I apologise for the delay in posting this article. Recently, I have been immensely preoccupied with exam revision, homework and coursework. Education is, no doubt, an intrinsically beautiful thing, however stress is an inevitable product of it.

I have decided to use a slightly different layout for this article; I shall share with you a handful of edited excerpts from my journal:

12/11/15: Tomorrow, at 4:00, we shall leave for Switzerland. I am experiencing some mixed feelings about this trip. On the one hand, I am very excited to learn more about another part of the world- about the landscape, customs and people of Switzerland. On the other hand, I am terrified. According to numerous online reports, Islamophobia is widely prevalent there.

13/11/15 7:18: We are all aboard the plane. Getting here has been a predictably unpleasant experience. Flying with Ryanair has, so far, been a worse one. Many of the staff members were alarmingly rude. For example, when my necklace triggered the metal detector, the woman at Security remarked, in a very impudent manner, “That’s a surprise”.

Additionally, when we told the lady at the departure gate that my aunt has severe learning disabilities, and so is unable to respond to her questions, she said, without a shred of consideration, “So what? You understand, don’t you?”.

Tutting is the language of Ryanair staff.

11:13: We have rented a car from Sixt, and are attempting to configure the Sat-Nav, whose display settings are currently set to French.

12:48: We are eating at a kebab shop- Kebab de l’Europe. Saint Louis is absolutely beautiful. Contrary to my own prejudices, the people here are so very amicable and jovial. I may be generalising here, but the people of Saint Louis are far more courteous than the people of East London!

19:22: The ‘Aparthotel’ is very homely and pleasant.

For lunch, I enjoyed an oversized Margherita pizza. Then, for dinner, I rebelliously had a banana, two biscuits and a few brioche slices with chocolate spread, all of which I purchased earlier during our explorative walk around the town.

21:26: We have just returned from an evening vehicular cruise. We crossed the French-Swiss border and drove around Basel, Switzerland. We were fortunate enough to have seen the River Rhein- the very river that divides Germany, Switzerland and France.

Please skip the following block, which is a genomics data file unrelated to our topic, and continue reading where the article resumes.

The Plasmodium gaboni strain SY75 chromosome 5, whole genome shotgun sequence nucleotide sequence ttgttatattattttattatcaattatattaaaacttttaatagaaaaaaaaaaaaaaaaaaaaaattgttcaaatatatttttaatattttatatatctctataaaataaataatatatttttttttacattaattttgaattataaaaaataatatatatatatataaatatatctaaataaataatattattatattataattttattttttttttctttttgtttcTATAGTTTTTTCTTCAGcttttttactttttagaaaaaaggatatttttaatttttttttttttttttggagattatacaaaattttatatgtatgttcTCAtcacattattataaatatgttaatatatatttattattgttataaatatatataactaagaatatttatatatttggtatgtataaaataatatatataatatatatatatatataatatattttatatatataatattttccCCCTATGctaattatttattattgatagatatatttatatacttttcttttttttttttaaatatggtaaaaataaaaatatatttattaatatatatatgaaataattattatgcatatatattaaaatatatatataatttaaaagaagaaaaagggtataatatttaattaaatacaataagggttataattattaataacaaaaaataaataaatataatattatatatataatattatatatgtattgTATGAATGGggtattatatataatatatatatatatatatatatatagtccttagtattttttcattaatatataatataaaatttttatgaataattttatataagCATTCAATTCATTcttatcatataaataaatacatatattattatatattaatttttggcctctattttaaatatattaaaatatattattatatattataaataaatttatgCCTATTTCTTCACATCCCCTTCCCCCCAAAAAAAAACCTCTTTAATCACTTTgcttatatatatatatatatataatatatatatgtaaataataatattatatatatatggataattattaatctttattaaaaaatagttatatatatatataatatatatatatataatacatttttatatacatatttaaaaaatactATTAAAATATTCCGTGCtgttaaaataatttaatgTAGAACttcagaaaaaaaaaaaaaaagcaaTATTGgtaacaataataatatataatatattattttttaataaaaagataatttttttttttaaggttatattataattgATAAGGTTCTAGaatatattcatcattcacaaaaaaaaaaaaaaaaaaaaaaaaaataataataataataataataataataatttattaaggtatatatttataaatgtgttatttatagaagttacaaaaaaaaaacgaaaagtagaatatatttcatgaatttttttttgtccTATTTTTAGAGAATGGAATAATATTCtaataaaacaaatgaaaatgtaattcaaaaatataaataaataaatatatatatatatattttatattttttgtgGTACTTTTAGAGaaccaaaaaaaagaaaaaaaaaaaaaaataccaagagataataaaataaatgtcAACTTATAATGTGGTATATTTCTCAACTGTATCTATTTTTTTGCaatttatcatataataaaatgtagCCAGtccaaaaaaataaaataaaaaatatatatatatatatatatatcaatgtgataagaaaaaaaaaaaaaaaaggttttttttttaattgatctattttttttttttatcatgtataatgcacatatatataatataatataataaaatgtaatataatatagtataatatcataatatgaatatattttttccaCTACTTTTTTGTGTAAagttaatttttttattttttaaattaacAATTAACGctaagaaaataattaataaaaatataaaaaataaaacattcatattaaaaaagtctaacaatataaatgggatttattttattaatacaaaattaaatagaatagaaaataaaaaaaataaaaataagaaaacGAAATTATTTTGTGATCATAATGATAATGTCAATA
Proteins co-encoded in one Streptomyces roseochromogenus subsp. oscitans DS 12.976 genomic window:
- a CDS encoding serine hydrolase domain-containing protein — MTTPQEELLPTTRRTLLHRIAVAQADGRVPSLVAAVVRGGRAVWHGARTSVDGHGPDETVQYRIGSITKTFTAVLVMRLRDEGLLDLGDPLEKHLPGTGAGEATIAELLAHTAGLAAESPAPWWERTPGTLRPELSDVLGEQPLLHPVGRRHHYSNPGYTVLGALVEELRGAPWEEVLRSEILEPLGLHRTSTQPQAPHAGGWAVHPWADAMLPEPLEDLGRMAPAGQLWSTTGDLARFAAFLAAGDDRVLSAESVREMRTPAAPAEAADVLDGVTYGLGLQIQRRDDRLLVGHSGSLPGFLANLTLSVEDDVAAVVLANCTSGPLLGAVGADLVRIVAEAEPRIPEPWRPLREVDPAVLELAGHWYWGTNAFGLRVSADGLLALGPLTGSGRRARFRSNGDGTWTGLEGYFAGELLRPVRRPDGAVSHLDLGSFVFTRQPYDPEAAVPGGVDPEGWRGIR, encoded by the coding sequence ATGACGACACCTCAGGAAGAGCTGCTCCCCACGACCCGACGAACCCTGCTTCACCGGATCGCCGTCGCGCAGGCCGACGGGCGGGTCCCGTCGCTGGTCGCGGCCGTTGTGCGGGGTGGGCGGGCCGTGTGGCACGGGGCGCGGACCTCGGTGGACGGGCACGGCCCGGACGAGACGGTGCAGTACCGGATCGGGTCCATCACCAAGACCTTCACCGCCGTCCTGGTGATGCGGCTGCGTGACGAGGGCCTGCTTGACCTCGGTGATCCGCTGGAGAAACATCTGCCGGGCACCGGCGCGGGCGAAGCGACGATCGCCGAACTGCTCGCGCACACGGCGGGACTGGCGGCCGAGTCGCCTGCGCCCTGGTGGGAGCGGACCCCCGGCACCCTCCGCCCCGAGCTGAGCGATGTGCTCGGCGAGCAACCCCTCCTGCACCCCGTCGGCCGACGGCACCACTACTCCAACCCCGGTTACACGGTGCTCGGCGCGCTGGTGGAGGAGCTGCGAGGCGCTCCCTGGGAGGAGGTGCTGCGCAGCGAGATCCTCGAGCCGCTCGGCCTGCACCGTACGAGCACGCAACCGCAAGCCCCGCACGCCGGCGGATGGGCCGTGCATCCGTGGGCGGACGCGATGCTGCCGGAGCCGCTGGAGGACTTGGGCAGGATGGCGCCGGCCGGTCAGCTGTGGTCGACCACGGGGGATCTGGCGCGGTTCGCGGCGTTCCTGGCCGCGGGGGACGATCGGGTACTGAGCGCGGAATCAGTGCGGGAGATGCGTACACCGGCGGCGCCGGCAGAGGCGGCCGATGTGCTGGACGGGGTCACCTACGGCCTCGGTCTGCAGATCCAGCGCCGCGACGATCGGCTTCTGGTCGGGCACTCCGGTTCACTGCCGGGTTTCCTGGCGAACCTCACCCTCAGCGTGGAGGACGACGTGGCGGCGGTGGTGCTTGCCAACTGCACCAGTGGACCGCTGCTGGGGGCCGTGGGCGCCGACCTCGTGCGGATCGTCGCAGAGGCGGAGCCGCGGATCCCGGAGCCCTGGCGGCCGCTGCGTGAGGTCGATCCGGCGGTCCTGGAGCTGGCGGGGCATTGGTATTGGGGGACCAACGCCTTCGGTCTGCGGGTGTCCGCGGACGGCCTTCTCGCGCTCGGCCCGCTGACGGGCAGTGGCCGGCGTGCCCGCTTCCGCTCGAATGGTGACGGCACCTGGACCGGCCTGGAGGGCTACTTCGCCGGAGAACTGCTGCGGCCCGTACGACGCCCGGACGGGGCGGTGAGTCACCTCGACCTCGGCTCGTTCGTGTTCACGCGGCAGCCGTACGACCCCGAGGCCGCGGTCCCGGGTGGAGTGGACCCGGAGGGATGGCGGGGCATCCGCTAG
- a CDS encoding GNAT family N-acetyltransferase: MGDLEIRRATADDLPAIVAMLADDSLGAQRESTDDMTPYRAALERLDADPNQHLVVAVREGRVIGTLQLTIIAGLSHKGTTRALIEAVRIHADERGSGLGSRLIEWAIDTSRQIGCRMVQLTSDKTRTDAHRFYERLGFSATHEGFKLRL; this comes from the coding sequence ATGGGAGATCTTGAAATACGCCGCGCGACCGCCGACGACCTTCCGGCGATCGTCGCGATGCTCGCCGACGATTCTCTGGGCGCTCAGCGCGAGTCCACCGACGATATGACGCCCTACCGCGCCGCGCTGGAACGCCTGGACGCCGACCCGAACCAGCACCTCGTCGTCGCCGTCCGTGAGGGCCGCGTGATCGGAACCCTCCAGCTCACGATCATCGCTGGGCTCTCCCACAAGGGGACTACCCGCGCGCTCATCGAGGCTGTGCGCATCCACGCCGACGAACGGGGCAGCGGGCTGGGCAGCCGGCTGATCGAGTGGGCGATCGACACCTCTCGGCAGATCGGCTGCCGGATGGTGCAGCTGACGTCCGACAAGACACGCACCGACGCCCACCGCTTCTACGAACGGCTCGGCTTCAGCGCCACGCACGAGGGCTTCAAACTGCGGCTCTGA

For dinner, the sequel, I had noodles, which dad purchased from a nearby Japanese restaurant. I ate outside, on the balcony.

The streets of Basel are very different to the streets of Saint Louis, though both are astoundingly beautiful. The streets of Basel are a lot busier, and resemble the frenetic streets of London a lot more.

Today, it is Friday the thirteenth, but (save from my Ryanair experience) I’ve had an ironically pleasant day. Dad has been experiencing some difficulty adapting to the different road rules here. He is finding avoiding collisions with trams the most difficult aspect of driving here to overcome.

14/11/15 9:40: We are at Basel zoo. For breakfast, I made myself some instant porridge. As I sat down to eat, I noticed that my mum was watching the news on TV with a worried facial expression: yet another terrorist attack has taken place in Paris. Government officials suspect that ‘Islamist’ militants were behind the attacks. I am terrified.

Mum is fearful of the potential backlash that Muslims in France and Britain will undoubtedly face.

11:26: Our trip to the zoo was very enjoyable, though the animals all looked severely malnourished in comparison to those in London zoo. Seeing the lethargic animals made me ponder on the notion of freedom.

We are now at a Turkish restaurant- Yasar Imbiss- in Basel. After lunch, while everyone else finished their meals, I played football outside with the owner’s son, Ali.

16:00: We are currently aboard a train, going halfway up the tallest mountain in Europe. I love train journeys, and I love mountains. My heart is content.

16:54: Earlier, Sweetie and I went hiking.  It is very cold, but we are warming ourselves up with some hot beverages at a mountain lodge. The atmosphere of this place is replete with rustic charm. The sun is setting, and I honestly cannot put into words how majestic this view is.

23:o1: At roughly 20:30, we returned to the hotel. After having an invigorating shower, I checked my Twitter newsfeed. In the wake of the the aforementioned terror attacks, some people are denigrating all Muslims! I firmly believe that, in order to eradicate such global cancers, we must all  (Muslims and non-Muslims alike) stand together. ISIS does not represent me, and it never will.

I am absolutely, categorically in love with Switzerland and its people. Wow.